At many office buildings, guards check employee IDs while others with mirrors examine undercarriages of trucks making deliveries.
To judge from surveys, all of these security measures have not made Americans feel secure; the AP poll of 1,001 adults in early August found that 63 percent believed another terrorist strike in the United States was at least somewhat likely.
But the percentage who said such an attack was "very likely" has dropped from 53 percent in October -- at the height of the anthrax scare -- to 23 percent. And the level of fear has clearly dropped from those early days, when America seemed to be under siege by the unknown.
In those early days, the police suddenly had to reinvent themselves to deal with domestic terrorism. They were assisted by the USA Patriot Act, proposed by President Bush on Sept. 19 and signed on Oct. 26. To fight terrorism, law enforcement agencies were granted broad new powers.
They were allowed to detain aliens who were deemed threats to national security, and hold them without any public acknowledgment (more than a thousand were arrested). Libraries and bookstores were required to provide the FBI with records of their patrons' reading habits. Universities were forced to hand over records of students from some countries.
The AP poll found that 63 percent of the respondents were either somewhat or very concerned that the measures enacted to fight terrorism "could end up restricting our individual freedoms."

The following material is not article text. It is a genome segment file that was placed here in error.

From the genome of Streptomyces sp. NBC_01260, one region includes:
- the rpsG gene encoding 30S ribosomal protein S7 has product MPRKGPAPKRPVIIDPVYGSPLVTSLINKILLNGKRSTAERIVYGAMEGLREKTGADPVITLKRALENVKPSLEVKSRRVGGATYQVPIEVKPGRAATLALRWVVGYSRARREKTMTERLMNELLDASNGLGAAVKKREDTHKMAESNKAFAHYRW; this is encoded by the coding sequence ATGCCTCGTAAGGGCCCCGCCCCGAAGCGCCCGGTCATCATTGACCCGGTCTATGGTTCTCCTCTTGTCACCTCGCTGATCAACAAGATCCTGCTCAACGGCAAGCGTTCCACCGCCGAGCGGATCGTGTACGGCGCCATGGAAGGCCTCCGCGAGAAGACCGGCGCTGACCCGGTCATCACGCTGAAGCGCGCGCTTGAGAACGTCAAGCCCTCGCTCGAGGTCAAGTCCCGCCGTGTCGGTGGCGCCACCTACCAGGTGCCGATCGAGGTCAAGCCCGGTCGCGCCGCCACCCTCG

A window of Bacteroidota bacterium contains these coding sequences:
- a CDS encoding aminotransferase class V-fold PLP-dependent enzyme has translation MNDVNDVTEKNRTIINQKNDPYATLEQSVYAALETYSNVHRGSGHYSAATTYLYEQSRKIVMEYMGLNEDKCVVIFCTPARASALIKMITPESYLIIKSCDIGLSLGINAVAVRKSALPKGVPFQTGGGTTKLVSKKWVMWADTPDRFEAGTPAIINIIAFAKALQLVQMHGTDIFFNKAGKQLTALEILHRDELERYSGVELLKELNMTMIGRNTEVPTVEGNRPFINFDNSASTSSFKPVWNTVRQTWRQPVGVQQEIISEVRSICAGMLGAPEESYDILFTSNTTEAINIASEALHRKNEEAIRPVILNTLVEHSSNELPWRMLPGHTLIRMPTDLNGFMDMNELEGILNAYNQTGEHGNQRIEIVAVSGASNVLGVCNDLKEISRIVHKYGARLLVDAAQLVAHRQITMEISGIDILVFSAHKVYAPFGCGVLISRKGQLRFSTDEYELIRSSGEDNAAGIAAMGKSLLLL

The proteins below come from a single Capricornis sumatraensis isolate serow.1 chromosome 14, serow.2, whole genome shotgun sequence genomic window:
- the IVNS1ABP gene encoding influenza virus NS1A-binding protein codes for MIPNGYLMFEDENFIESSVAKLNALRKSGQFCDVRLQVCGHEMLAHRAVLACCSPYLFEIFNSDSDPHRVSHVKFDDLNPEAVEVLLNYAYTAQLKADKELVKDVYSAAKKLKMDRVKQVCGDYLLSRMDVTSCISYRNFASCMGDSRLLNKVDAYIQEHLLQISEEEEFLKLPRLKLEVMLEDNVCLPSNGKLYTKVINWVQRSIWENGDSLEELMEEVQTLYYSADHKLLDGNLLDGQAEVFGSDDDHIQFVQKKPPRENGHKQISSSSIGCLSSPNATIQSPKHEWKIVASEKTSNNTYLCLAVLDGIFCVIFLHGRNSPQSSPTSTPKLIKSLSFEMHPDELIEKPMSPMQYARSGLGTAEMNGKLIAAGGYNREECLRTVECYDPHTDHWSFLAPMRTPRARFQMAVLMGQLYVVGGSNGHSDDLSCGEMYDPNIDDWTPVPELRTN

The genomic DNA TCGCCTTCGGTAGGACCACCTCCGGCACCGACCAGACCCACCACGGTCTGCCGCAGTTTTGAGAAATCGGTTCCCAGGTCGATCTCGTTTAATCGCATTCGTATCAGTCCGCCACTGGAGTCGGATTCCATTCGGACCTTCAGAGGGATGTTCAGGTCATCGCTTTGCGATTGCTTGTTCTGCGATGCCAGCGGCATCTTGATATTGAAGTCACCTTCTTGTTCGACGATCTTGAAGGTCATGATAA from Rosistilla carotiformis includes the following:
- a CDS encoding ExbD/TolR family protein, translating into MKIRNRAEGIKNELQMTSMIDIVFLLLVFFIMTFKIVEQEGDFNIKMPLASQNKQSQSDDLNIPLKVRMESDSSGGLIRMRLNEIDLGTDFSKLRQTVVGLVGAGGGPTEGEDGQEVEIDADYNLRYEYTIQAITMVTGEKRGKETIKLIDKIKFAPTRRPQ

Imad Hamad, head of Detroit's American-Arab Anti-Discrimination Committee, complains that his people are too often singled out. They are detained by law enforcement agents, profiled by airlines, often studied suspiciously by their fellow Americans.
And yet, Hamad says he has reason to be happy.
Younger members of his community, especially those born in this country, have been politicized by the difficulties they have faced, he says. And the hate crimes and threats that made many Arabs prisoners of their own homes last September have abated.
More than a half-million immigrants applied for citizenship between Oct. 1, 2001, and May 31 -- 65 percent more than in the same period a year before. Some of them almost certainly wanted to avoid post-Sept. 11 immigration hassles, but many "wanted to show their pride in this country after Sept. 11," says Luis Gutierrez, executive director of Latinos Progresando in Chicago.
At the Flag Co. in Acworth, Ga., sales of 12- by 18-inch American flags have increased by more than a million in the past year. Toland Enterprises in Mandeville, La., has added the Stars and Stripes to other seasonal banners, putting an American flag, for example, in the yellow-mittened hands of a snowman.